Tuesday, 25 February 2014

USB Powered LED

For a bit of fun, I was looking at reusing some old USB devices. I had an old USB mouse that was past its use-by date, so I pulled it apart and did some harvesting of components.

One of the things that I was left with was the USB cable.

The cable had 4 wires and a shield. The white and green wires are Data (positive and negative) and the black and red wires are power (red = positive, black = ground). I did a bit of trimming (cut off the shield and the white and green wires) and then crimped the red and black into a DuPont 2 pin female housing.

Picture 1

I then attached some jumper wires to the DuPont so that I could connect it up to the prototype board.

Next, I made up a prototype board with some 3mm LED (8x red and 1x green), some jumpers and some 220 ohm resistors in parallel.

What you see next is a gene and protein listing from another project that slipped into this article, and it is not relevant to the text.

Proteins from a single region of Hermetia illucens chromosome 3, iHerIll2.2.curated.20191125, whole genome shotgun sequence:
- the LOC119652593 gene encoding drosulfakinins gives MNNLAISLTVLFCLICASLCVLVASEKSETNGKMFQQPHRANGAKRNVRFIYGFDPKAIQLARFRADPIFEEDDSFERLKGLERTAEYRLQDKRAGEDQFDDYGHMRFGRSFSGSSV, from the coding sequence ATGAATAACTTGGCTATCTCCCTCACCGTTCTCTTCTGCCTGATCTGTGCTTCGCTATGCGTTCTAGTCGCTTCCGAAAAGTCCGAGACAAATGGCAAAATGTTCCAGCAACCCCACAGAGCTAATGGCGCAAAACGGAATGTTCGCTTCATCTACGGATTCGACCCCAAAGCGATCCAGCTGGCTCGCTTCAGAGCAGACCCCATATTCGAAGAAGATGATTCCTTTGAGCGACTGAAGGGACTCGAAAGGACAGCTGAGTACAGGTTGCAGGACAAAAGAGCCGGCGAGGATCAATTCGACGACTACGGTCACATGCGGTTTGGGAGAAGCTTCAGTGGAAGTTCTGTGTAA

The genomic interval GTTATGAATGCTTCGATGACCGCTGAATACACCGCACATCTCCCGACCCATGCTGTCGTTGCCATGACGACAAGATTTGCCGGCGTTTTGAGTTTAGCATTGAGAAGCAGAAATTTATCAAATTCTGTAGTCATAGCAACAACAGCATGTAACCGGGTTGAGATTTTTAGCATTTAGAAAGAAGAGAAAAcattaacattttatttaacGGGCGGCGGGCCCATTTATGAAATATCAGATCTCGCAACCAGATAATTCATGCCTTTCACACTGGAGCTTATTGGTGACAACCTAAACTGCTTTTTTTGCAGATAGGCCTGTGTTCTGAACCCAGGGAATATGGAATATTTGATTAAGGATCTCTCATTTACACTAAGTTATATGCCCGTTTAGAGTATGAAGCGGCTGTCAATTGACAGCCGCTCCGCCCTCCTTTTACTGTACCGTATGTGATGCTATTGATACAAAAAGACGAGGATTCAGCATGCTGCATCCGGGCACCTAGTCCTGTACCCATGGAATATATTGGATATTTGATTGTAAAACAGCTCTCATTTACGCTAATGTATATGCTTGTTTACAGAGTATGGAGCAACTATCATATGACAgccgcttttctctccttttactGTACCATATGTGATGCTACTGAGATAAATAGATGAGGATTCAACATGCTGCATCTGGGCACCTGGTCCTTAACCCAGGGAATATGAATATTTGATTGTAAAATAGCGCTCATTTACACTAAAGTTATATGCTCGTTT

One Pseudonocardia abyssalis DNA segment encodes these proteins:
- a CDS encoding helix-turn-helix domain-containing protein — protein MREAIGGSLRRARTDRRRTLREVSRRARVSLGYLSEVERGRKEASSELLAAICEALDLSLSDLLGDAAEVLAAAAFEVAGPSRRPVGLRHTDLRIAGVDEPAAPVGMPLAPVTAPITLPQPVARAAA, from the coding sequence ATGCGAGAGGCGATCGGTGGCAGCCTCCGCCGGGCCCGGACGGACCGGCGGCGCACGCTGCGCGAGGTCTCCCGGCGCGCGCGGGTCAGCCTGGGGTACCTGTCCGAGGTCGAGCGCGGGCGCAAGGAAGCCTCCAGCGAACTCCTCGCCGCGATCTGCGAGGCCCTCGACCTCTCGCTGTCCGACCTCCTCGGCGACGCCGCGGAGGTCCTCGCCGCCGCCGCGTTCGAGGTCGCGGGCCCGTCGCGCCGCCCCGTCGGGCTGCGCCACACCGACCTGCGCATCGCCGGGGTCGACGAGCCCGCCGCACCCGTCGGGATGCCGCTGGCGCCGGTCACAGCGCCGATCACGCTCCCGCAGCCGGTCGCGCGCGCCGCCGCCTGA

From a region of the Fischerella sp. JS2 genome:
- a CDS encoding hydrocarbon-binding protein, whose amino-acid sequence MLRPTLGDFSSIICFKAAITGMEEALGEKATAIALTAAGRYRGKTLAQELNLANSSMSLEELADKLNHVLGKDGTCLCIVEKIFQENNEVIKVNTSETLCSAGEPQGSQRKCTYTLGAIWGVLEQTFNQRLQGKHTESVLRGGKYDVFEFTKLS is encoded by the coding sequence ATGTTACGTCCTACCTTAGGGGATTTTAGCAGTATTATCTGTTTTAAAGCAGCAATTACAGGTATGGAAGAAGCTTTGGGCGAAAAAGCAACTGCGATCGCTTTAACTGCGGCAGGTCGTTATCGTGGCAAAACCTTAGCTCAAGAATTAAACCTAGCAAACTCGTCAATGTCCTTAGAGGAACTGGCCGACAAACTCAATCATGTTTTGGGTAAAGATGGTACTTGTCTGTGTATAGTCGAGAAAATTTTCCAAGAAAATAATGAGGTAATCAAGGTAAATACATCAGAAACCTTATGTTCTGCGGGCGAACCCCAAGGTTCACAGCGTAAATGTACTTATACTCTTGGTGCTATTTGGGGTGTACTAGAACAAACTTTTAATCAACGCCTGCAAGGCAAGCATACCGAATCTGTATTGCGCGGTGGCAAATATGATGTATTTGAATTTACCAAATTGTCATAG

Picture 3

This is a pretty simple circuit, nothing fancy, just some LED in parallel and some resistors.

The positive is going to connect at the top and the negative is going to connect at the bottom.

Picture 5

I connected the jumpers from the USB to the prototype board and got ready to connect the USB to my computer. I have an AC/USB adaptor that I could use just as easily … but my computer is on and ready to rock … so, why not?

Picture 6

You can see the light thrown by the green LED in the back … it’s a lot brighter than the red LED. The red LED are about 5000mcd whereas the green is 15000mcd … so understandably brighter.

After looking up USB wiring on the Interweb, I found that the USB cable is (at 3m length) 5.1 volts according to my multimeter. Check out Pinouts R Us for more details about the voltage, wiring arrangement and such.

I guess that this would make a pretty simple power source for my electronics desk (for stuff that needs < 5VCC.

Anyway, I hope that this gives you some ideas … it has my mind going!

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